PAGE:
Jewelry artist Victoria Altepeter designs modern art metal jewelry that interprets the natural universe and tells a story in artistic snapshots, using metal and organic materials.
Artist Victoria Altepeter
Victoria Altepeter is a resident artist at the Arrowmont School of Art and Crafts, where she works on art projects, gallery exhibitions and teaches. Her art projects include metalwork for walls and jewelry. She completed graduate school at Arizona State University in 2009 and earned her Bachelor of Fine Arts from Northern Arizona University in 2005.
In addition to the Arrowmont residency, Victoria sells her handcrafted modern art metal jewelry online at Etsy. Her jewelry collections include necklaces, earrings, rings, buckles and brooches in silver, gold, brass, bronze and copper. She also works with shibuichi and Mokume gane. She uses metalsmith techniques such as keum boo and cold connection rivets to join metals and materials.
Modern Art Metal Jewelry Interview
Victoria Altepeter has a lifelong interest in ancient jewelry and adornment. She seeks to create jewelry that tells a story about people and their place in the universe, while also contemplating the beauty of natural objects.
A Story in Jewels
LoveToknow (LTK): When did you first become interested in jewelry design? At what point did you decide to pursue a career in jewelry designer?
Victoria Altepeter (Altepeter): Growing up, I became very interested in ancient jewelry and adornment. It spoke so much for the individual wearing the adornment, and that was attractive to me, because I am from a big family. I have five younger brothers and sisters. At times you can feel invisible. The fact that these jewelry pieces could tell a story was and still is very special to me.
Metal, Gemstones and the Universe
LTK: What inspires you to design jewelry?
Altepeter: My inspiration for my metalwork usually comes from two places - outer space via the Hubble telescope and my own backyard. I am inspired by the ever shifting energy that makes up the universe, and our own world, and create snapshots of this constant change. Permanence is one of the most attractive qualities of metal...The preciousness and abilities of the material are equally inspiring for me.
LTK: Please describe your other jewelry collections. What do the collections have in common? How do they differ?
Altepeter: I think what all my work has in common is color, form and connection. Color is so important to me, I feel it sparks memory and is a major player in people relating to the work. I find patination so fulfilling because it is such a major change to the metals initial appearance. Cold connections are important to me because they harken back to simplicity. Human beings have been cold connecting metal and other materials for thousands and thousands of years. The forms I use in all my work relate to energy in its many stages of development - circles and ovals, ellipses, etc. I use these shapes as symbols for growth and development. I think all my collections, or series, differ in that they are all based on certain themes or ideas, and therefore the output is distinct.
LTK: How do you how people will see your jewelry?
Altepeter: I want people to see my metalwork and be inspired to wonder more often, to take time to stop and think, to remove themselves from reality for a moment. To think about the vast universe we are a part and ponder its beauty. There is so much beauty in the natural world around us, and I think with increasing technology and separation from our environment, people are forgetting how beautiful our world really is. I am so completely inspired by the little things - the microcosms - that are all around me when I hike a trail or snorkel the ocean. This coupled with the beauty of our universe on a grand scale is what I hope people begin to dream of when they see my work.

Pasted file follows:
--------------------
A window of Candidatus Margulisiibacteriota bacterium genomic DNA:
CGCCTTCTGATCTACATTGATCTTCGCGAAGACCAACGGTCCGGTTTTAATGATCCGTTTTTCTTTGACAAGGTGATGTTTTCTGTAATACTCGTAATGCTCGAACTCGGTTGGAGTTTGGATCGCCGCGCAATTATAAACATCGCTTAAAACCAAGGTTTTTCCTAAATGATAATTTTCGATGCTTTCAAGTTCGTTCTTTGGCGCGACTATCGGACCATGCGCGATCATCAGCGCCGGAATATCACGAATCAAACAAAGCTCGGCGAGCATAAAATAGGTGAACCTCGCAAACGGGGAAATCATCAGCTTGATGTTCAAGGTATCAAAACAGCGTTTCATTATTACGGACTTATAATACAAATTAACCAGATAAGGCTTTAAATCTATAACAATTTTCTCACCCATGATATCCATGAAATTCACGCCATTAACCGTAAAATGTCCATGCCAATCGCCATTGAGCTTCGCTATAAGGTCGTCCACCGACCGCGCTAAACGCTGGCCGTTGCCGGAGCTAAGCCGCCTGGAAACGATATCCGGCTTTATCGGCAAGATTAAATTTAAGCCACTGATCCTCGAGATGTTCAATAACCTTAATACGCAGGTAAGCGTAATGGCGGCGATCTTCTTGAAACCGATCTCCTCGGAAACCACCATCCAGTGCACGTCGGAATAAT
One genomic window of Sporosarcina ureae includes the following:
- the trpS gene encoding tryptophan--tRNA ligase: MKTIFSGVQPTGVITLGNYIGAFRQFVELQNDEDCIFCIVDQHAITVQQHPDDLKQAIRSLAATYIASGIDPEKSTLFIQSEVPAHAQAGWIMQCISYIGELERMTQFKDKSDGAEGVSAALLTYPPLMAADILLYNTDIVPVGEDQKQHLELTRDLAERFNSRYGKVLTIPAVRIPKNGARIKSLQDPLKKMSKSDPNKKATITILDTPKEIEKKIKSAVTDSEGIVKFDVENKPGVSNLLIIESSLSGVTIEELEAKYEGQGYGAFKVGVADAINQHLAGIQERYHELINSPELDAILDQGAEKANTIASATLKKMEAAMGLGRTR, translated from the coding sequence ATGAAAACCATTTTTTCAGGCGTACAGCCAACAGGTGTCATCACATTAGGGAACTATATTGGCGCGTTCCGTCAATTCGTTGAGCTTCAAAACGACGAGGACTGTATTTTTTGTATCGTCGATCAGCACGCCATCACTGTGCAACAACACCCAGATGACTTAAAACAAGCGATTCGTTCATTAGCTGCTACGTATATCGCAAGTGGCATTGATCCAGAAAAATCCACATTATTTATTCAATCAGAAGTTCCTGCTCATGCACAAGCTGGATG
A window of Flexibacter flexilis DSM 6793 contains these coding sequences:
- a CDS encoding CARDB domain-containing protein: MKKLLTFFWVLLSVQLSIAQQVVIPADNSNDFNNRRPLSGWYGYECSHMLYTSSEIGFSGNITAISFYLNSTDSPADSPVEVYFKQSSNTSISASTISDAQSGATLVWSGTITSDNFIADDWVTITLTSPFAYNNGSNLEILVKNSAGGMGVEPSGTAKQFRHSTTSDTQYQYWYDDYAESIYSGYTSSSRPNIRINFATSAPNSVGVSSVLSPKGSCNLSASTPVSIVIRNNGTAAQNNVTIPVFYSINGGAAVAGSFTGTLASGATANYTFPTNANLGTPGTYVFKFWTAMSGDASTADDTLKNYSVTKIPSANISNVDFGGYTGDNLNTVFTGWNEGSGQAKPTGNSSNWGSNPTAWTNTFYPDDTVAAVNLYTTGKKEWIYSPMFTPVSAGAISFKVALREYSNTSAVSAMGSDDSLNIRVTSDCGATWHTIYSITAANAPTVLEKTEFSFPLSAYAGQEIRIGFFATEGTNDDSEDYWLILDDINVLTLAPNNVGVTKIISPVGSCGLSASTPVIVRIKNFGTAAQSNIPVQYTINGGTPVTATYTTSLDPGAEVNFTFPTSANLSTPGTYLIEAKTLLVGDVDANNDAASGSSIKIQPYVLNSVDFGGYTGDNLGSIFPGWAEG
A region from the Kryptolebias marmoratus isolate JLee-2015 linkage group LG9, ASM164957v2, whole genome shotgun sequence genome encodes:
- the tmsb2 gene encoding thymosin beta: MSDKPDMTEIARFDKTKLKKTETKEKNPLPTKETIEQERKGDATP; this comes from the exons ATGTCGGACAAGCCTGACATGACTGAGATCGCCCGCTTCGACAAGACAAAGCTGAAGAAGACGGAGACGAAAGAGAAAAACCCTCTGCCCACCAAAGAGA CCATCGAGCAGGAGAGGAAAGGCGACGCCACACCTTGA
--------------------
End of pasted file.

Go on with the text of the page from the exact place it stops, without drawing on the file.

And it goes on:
Outer Space Jewelry
LTK: Tell us about your Nebulae series, the concept and the type of designs involved.
Altepeter: The Nebulae series came about because I was trying to find a way to create pieces of the same nature as previous, much larger wall pieces I completed in grad school. I wanted to create something with sparkle, with lots of color. Something that would push me to be more organic with line, but continue to be a tightly manipulated design. I found all the stones - stalactite slices from Uruguay - at the Tucson Gem Show in 2009. I had so much fun creating these! The concept is based on nebula or star factories. Nebulae are places in space that are very colorful and look like a dream. I enjoy the pictures of nebula because they are all so unique and attractive, and knowing it is a place where energy comes together to form something new is awe-inspiring. I had to create my version in metal!
LTK: You collaborated with polymer clay artist Judy Belcher for the Exploring Connections exhibition at the Synergy II conference. What type of work did you create?
Altepeter: It was a pleasure to work with Judy Belcher. We simply did what we do best and combined. Judy created intricate cane patterns and I used a hydraulically pressed piece of copper with patina. We designed the piece to look like matter in space. The idea of the expansiveness of the universe is really what the piece is about.
Victoria's Favorite Works
LTK: Please describe your favorite piece of jewelry that you created and why.
Altepeter: My most favorite series of work has been my Galactic brooches. These are pieces of wearable art that mimic galaxies in space. I enjoyed working on them and I enjoyed watching them multiply. It was such a fun piece because I could mix up the techniques, the colors, the connections and the gemstones. They were entirely fabricated from scratch, one at a time, completely by hand. Some took several hours, some just a couple. I enjoy the small scale, and the way that you can wear multiples at once.